April 15, 1947 – Jackie Robinson Breaks the Color Line

On this day in history, Jackie Robinson donned his Brooklyn Dodgers uniform (number 42) for the first time. His major league debut brought an end to approximately sixty years of segregation in professional baseball, known as the baseball color line.

Jackie Robinson and Branch Rickey, 1950

Jackie Robinson and Branch Rickey, 1950

In 1956, Dodgers General Manager Branch Rickey recalled that summer, and what went into his decision to choose Robinson to cross the color line. He mentioned all the barriers, and how important it had been to pick someone who could withstand both the scrutiny and the fierce opposition:

I couldn’t come with a man to break down a tradition that had in it centered and concentrated all the prejudices of a great many people north and south unless he was good. He must justify himself upon the positive principle of merit. He must be a great player. I must not risk an excuse of trying to do something in the sociological field, or in the race field, just because of sort of a “holier than thou.” I must be sure that the man was good on the field, but more dangerous to me, at that time, and even now, is the wrong man off the field. It didn’t matter to me so much in choosing a man off the field that he was temperamental, — righteously subject to resentments. I wanted a man of exceptional intelligence, a man who was able to grasp and control the responsibilities of himself to his race and could carry that load. That was the greatest danger point of all.”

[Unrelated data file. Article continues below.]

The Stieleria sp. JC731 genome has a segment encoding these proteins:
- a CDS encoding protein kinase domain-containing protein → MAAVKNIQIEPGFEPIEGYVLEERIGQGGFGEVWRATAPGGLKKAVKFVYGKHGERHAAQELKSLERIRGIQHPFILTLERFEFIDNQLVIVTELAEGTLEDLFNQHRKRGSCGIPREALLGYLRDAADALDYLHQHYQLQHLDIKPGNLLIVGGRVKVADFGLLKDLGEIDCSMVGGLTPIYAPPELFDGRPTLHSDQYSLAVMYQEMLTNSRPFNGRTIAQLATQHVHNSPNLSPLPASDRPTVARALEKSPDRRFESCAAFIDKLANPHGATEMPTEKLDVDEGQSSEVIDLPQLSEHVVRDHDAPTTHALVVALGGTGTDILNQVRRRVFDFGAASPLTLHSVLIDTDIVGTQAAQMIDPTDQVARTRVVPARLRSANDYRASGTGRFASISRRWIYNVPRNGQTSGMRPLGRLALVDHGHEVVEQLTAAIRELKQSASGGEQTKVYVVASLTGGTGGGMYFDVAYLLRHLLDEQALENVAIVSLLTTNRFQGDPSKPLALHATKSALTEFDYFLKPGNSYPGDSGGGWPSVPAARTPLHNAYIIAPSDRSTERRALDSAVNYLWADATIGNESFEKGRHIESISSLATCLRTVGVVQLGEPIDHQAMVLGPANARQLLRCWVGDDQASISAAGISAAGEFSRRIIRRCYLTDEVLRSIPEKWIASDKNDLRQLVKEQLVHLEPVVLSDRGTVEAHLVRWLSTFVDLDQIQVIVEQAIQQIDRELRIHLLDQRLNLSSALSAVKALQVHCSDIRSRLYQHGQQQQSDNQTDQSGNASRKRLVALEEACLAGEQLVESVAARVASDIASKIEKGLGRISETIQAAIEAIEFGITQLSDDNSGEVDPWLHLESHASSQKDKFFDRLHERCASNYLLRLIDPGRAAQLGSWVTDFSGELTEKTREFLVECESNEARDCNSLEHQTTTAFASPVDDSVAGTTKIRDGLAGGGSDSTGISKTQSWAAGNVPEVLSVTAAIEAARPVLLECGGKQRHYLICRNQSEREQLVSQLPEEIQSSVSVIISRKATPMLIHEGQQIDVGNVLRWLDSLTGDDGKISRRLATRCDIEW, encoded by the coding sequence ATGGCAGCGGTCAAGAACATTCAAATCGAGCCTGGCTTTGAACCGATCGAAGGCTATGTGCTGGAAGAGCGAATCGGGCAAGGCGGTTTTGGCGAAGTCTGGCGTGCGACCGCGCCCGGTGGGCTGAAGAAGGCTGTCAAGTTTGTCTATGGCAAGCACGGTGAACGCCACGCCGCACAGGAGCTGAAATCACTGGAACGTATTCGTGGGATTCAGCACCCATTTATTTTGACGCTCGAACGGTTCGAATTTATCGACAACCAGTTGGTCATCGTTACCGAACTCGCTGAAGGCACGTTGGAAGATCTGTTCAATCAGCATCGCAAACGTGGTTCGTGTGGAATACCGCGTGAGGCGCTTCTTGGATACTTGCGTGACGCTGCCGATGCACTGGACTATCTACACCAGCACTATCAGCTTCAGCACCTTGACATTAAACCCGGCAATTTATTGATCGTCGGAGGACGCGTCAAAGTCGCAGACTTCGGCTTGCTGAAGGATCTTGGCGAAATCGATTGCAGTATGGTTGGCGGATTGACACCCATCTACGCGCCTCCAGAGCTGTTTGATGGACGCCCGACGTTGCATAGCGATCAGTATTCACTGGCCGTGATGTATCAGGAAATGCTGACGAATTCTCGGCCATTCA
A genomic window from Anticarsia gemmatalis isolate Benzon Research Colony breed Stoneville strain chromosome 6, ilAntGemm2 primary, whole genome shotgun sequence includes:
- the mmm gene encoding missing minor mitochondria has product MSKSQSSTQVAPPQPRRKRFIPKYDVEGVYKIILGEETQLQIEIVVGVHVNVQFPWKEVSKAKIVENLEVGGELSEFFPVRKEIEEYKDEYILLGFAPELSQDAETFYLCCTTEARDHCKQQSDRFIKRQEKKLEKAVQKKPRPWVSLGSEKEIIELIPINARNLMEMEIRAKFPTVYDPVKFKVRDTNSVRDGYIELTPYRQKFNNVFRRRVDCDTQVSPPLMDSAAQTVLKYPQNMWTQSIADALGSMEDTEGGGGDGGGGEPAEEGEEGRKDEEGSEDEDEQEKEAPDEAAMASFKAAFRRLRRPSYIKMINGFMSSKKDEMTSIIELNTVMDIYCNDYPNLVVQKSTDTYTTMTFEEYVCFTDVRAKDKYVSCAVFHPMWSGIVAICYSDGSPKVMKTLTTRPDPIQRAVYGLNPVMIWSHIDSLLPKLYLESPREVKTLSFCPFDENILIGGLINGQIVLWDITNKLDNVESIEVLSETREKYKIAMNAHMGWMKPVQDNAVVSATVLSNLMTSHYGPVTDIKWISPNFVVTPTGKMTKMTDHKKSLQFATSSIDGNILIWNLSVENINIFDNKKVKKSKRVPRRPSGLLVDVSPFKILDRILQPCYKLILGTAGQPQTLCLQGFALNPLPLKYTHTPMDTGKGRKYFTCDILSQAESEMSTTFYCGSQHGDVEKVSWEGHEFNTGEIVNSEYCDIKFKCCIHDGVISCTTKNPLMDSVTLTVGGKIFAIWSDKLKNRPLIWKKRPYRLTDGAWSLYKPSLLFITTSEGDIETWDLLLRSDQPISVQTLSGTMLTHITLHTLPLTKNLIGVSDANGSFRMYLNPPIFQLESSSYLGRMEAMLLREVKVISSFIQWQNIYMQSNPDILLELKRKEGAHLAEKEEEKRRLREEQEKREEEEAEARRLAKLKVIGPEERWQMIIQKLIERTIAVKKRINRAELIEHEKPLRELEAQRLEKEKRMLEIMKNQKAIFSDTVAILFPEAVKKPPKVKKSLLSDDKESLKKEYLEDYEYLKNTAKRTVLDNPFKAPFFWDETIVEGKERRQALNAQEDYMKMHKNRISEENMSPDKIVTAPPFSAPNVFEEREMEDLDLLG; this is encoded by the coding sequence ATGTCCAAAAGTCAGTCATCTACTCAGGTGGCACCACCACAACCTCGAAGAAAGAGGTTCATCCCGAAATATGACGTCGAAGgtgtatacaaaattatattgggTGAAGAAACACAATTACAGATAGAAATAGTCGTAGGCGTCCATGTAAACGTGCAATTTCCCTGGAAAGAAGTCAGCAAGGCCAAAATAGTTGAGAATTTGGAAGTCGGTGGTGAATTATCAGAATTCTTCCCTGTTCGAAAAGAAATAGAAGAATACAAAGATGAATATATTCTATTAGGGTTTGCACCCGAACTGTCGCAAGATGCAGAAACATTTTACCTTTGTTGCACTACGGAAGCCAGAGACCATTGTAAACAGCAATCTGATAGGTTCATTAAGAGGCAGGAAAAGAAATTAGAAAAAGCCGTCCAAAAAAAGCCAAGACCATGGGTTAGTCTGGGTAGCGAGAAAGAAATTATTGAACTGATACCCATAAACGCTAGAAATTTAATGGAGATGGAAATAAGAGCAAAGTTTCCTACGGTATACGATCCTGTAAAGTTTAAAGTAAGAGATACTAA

Rickey lucked out with Jackie Robinson. He not only racked up records for his baseball prowess, such as the examples shown in this list.

• Named National League Rookie of the Year in 1947.
• Led the National League in stolen bases in 1947 and 1949.
• Led second basemen in double plays 1949, 1950, 1951 and 1952.
• Selected as the National League MVP in 1949
• Won the 1949 batting title with a .342.
• National League All-Star Team, 1949-1954.
• Had a career batting average of .311 with the Dodgers, .333 in All-Star games Led the Dodgers to six World Series and one World Series Championship in a 10-year span.

Jackie Robinson steals home during a game against the New York Giants in 1950

Jackie Robinson steals home during a game against the New York Giants in 1950

More importantly, he had the character to withstand the slings and arrows that constantly assailed him, and to rise above them. He quickly won the respect and enthusiasm of the fans, and gave hope to millions of people of color that the lines of segregation might not be so rigid after all.


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